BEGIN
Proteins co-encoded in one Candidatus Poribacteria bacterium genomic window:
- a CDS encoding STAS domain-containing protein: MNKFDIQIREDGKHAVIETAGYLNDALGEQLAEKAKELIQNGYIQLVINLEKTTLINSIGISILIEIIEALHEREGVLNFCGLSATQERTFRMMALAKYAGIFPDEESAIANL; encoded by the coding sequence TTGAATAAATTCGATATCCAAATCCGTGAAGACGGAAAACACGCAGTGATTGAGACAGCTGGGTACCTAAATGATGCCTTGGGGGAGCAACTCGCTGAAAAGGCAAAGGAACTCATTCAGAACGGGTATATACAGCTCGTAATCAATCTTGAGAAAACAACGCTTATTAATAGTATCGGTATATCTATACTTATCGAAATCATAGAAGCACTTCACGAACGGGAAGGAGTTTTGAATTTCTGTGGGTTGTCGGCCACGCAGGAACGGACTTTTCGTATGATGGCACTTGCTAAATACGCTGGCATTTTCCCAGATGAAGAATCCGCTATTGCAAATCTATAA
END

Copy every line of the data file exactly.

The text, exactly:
Proteins co-encoded in one Candidatus Poribacteria bacterium genomic window:
- a CDS encoding STAS domain-containing protein: MNKFDIQIREDGKHAVIETAGYLNDALGEQLAEKAKELIQNGYIQLVINLEKTTLINSIGISILIEIIEALHEREGVLNFCGLSATQERTFRMMALAKYAGIFPDEESAIANL; encoded by the coding sequence TTGAATAAATTCGATATCCAAATCCGTGAAGACGGAAAACACGCAGTGATTGAGACAGCTGGGTACCTAAATGATGCCTTGGGGGAGCAACTCGCTGAAAAGGCAAAGGAACTCATTCAGAACGGGTATATACAGCTCGTAATCAATCTTGAGAAAACAACGCTTATTAATAGTATCGGTATATCTATACTTATCGAAATCATAGAAGCACTTCACGAACGGGAAGGAGTTTTGAATTTCTGTGGGTTGTCGGCCACGCAGGAACGGACTTTTCGTATGATGGCACTTGCTAAATACGCTGGCATTTTCCCAGATGAAGAATCCGCTATTGCAAATCTATAA